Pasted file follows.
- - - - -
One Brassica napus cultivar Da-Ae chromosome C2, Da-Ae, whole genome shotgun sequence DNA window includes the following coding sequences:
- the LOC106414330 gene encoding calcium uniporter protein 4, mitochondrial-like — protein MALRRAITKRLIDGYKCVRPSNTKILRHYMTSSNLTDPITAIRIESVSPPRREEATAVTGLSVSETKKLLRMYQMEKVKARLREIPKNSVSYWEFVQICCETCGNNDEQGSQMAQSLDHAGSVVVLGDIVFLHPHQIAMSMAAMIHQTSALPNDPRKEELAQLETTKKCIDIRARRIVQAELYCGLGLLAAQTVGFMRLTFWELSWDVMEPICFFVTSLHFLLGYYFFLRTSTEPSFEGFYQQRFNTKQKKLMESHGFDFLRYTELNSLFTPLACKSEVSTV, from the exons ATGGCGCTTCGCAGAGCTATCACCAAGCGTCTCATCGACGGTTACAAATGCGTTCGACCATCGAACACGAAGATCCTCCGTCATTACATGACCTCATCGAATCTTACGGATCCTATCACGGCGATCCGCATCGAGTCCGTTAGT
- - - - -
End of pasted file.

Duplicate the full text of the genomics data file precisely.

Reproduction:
One Brassica napus cultivar Da-Ae chromosome C2, Da-Ae, whole genome shotgun sequence DNA window includes the following coding sequences:
- the LOC106414330 gene encoding calcium uniporter protein 4, mitochondrial-like — protein MALRRAITKRLIDGYKCVRPSNTKILRHYMTSSNLTDPITAIRIESVSPPRREEATAVTGLSVSETKKLLRMYQMEKVKARLREIPKNSVSYWEFVQICCETCGNNDEQGSQMAQSLDHAGSVVVLGDIVFLHPHQIAMSMAAMIHQTSALPNDPRKEELAQLETTKKCIDIRARRIVQAELYCGLGLLAAQTVGFMRLTFWELSWDVMEPICFFVTSLHFLLGYYFFLRTSTEPSFEGFYQQRFNTKQKKLMESHGFDFLRYTELNSLFTPLACKSEVSTV, from the exons ATGGCGCTTCGCAGAGCTATCACCAAGCGTCTCATCGACGGTTACAAATGCGTTCGACCATCGAACACGAAGATCCTCCGTCATTACATGACCTCATCGAATCTTACGGATCCTATCACGGCGATCCGCATCGAGTCCGTTAGT